Authors: Dr. Sam Waller, University of Cambridge, Engineering Design Centre and Prof. P John Clarkson, University of Cambridge, Engineering Design Centre. Edited by James Hubbard, Senior Design Advisor, Products and Services, Centre for Excellence in Universal Design, NDA; Dónal Rice, Senior Design Advisor, ICT, Centre for Excellence in Universal Design, NDA
This Toolkit section describes how policy and legislation that promotes and incentivises the Universal Design of products can help to fulfil a country's accessibility obligations within the UN Convention on the Rights of Persons with Disabilities (CRPD). In the context of this Convention, accessibility refers to the extent to which people in a society can live independently and participate fully in all aspects of life. Examples are used to show how policies for product design that attempt to improve accessibility should take account of business economics, technical standards and user uptake. The topics in this section of the Toolkit are:
In the context of the UN CRPD, accessibility refers to the extent to which people in a society can live independently and participate fully in all aspects of life. Activities of Daily Living (ADLs) and Instrumental Activities of Daily Living (IADLs) provide useful breakdowns of the kinds of activities that people need to be able to perform in order to live independently and participate fully in all aspects of life. ADLs include self-care activities, such as personal hygiene and eating; IADLs include additional activities that enable independent living, such as communication and shopping.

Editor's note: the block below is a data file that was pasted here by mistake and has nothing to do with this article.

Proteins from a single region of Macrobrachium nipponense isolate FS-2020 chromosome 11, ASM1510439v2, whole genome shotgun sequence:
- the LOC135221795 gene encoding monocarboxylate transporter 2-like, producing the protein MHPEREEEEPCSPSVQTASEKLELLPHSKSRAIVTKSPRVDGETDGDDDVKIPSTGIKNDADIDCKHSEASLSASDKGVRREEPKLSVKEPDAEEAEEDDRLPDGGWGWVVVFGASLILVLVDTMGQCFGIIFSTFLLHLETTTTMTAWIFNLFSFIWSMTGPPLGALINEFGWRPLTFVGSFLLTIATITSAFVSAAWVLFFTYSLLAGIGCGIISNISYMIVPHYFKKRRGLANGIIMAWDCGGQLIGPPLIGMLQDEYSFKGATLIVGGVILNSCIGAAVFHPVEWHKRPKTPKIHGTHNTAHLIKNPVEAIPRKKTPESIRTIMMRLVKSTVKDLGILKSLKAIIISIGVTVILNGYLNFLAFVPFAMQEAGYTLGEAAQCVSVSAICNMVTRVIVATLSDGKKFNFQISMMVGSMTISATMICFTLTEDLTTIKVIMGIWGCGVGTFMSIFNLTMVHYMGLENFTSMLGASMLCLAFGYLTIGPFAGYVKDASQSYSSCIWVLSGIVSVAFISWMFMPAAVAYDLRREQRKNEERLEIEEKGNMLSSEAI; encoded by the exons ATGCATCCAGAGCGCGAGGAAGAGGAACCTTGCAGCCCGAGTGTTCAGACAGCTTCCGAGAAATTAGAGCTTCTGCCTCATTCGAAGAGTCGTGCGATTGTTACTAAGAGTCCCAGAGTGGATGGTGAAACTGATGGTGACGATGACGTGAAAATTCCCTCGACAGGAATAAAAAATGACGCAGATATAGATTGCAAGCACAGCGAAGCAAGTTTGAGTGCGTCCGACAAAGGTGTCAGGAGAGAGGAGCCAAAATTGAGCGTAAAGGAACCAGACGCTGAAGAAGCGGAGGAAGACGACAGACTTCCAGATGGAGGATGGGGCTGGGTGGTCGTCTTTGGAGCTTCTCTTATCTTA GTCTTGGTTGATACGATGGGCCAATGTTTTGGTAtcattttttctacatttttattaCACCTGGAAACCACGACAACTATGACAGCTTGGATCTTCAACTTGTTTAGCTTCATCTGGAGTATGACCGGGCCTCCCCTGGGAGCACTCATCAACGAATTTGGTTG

Developing legislation for products that successfully improves accessibility first requires a holistic understanding of the interaction between accessibility, business economics, technical standards, and user uptake. Considering communication as an example, the ability to send text messages helps people with hearing loss to communicate, yet the free market economy has driven a comprehensive implementation of text messages throughout all mobile phones without any policy intervention.
As an alternate example, induction loops in mobile phones would be particularly beneficial to help those with hearing aids communicate in noisy environments, yet such induction loops are typically only available as accessories. While these accessories are reasonably priced, the corresponding user experience is poor when compared to integrated induction loops. When considering product related legislation to further improve the extent to which people with hearing loss can communicate, one should consider and evaluate a variety of alternative options that cover different aspects of the interaction between accessibility, business economics, technical standards and user uptake. Examples of these options could potentially include:
Make induction loops a legal requirement for all phones
Provide tax incentives for phones that contain an integrated induction loop
Specify a legal standard to reduce the variability in induction loops (thereby increasing the profit available for including an integrated induction loop).
Specify that governmental organisations will only purchase phones with integrated induction loops, thereby ensuring that at least one such mass-market phone is available to the public
Provide phones with induction loops through healthcare services
Note that caution is needed when considering such legislation, as disrupting free market economics can lead to products that are expensive, undesirable, not fit for purpose and not used.